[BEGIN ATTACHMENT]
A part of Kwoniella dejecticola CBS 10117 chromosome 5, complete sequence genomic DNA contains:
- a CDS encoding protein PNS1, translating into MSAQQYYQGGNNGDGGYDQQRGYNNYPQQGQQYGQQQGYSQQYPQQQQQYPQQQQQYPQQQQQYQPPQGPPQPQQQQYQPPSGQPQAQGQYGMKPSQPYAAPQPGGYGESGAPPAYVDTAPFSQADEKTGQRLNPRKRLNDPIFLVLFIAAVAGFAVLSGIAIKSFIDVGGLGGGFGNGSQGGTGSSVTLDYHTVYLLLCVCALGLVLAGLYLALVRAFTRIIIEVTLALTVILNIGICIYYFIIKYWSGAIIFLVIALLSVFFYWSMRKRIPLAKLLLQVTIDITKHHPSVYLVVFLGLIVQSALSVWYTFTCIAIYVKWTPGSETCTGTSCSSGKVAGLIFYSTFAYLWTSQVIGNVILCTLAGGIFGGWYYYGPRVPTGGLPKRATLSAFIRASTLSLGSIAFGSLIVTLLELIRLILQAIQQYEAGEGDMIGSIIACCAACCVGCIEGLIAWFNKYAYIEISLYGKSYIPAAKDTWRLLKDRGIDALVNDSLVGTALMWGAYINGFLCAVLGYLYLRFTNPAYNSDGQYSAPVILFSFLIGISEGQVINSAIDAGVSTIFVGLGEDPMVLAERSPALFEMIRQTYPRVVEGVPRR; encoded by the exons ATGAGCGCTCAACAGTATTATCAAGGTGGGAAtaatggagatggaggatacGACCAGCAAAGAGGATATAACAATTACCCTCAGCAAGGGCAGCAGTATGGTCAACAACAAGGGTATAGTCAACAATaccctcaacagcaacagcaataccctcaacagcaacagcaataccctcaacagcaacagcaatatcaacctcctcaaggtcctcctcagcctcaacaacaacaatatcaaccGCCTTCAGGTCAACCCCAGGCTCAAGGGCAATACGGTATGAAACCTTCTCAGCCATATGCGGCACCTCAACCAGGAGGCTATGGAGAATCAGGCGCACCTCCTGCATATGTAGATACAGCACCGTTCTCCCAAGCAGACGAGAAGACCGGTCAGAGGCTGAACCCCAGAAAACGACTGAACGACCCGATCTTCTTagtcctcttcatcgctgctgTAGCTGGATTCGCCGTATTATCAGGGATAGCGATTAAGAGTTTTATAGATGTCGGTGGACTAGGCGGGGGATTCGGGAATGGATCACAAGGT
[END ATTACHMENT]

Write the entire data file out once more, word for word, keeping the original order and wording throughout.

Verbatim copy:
A part of Kwoniella dejecticola CBS 10117 chromosome 5, complete sequence genomic DNA contains:
- a CDS encoding protein PNS1, translating into MSAQQYYQGGNNGDGGYDQQRGYNNYPQQGQQYGQQQGYSQQYPQQQQQYPQQQQQYPQQQQQYQPPQGPPQPQQQQYQPPSGQPQAQGQYGMKPSQPYAAPQPGGYGESGAPPAYVDTAPFSQADEKTGQRLNPRKRLNDPIFLVLFIAAVAGFAVLSGIAIKSFIDVGGLGGGFGNGSQGGTGSSVTLDYHTVYLLLCVCALGLVLAGLYLALVRAFTRIIIEVTLALTVILNIGICIYYFIIKYWSGAIIFLVIALLSVFFYWSMRKRIPLAKLLLQVTIDITKHHPSVYLVVFLGLIVQSALSVWYTFTCIAIYVKWTPGSETCTGTSCSSGKVAGLIFYSTFAYLWTSQVIGNVILCTLAGGIFGGWYYYGPRVPTGGLPKRATLSAFIRASTLSLGSIAFGSLIVTLLELIRLILQAIQQYEAGEGDMIGSIIACCAACCVGCIEGLIAWFNKYAYIEISLYGKSYIPAAKDTWRLLKDRGIDALVNDSLVGTALMWGAYINGFLCAVLGYLYLRFTNPAYNSDGQYSAPVILFSFLIGISEGQVINSAIDAGVSTIFVGLGEDPMVLAERSPALFEMIRQTYPRVVEGVPRR; encoded by the exons ATGAGCGCTCAACAGTATTATCAAGGTGGGAAtaatggagatggaggatacGACCAGCAAAGAGGATATAACAATTACCCTCAGCAAGGGCAGCAGTATGGTCAACAACAAGGGTATAGTCAACAATaccctcaacagcaacagcaataccctcaacagcaacagcaataccctcaacagcaacagcaatatcaacctcctcaaggtcctcctcagcctcaacaacaacaatatcaaccGCCTTCAGGTCAACCCCAGGCTCAAGGGCAATACGGTATGAAACCTTCTCAGCCATATGCGGCACCTCAACCAGGAGGCTATGGAGAATCAGGCGCACCTCCTGCATATGTAGATACAGCACCGTTCTCCCAAGCAGACGAGAAGACCGGTCAGAGGCTGAACCCCAGAAAACGACTGAACGACCCGATCTTCTTagtcctcttcatcgctgctgTAGCTGGATTCGCCGTATTATCAGGGATAGCGATTAAGAGTTTTATAGATGTCGGTGGACTAGGCGGGGGATTCGGGAATGGATCACAAGGT